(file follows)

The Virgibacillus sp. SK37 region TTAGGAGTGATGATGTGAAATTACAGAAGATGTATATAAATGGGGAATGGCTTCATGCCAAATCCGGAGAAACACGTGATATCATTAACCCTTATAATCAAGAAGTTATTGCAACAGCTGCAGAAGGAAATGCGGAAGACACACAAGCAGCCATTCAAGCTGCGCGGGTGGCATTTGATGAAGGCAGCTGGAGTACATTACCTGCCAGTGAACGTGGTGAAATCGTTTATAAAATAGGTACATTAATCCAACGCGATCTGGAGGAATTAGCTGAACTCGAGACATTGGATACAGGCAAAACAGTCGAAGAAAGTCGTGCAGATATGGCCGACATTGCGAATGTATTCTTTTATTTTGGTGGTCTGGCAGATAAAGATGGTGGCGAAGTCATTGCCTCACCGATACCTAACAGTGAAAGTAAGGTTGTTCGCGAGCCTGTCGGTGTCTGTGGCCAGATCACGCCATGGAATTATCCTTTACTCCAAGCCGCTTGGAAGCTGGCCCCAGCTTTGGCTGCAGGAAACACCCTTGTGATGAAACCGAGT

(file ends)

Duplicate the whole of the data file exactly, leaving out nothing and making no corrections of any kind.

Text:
The Virgibacillus sp. SK37 region TTAGGAGTGATGATGTGAAATTACAGAAGATGTATATAAATGGGGAATGGCTTCATGCCAAATCCGGAGAAACACGTGATATCATTAACCCTTATAATCAAGAAGTTATTGCAACAGCTGCAGAAGGAAATGCGGAAGACACACAAGCAGCCATTCAAGCTGCGCGGGTGGCATTTGATGAAGGCAGCTGGAGTACATTACCTGCCAGTGAACGTGGTGAAATCGTTTATAAAATAGGTACATTAATCCAACGCGATCTGGAGGAATTAGCTGAACTCGAGACATTGGATACAGGCAAAACAGTCGAAGAAAGTCGTGCAGATATGGCCGACATTGCGAATGTATTCTTTTATTTTGGTGGTCTGGCAGATAAAGATGGTGGCGAAGTCATTGCCTCACCGATACCTAACAGTGAAAGTAAGGTTGTTCGCGAGCCTGTCGGTGTCTGTGGCCAGATCACGCCATGGAATTATCCTTTACTCCAAGCCGCTTGGAAGCTGGCCCCAGCTTTGGCTGCAGGAAACACCCTTGTGATGAAACCGAGT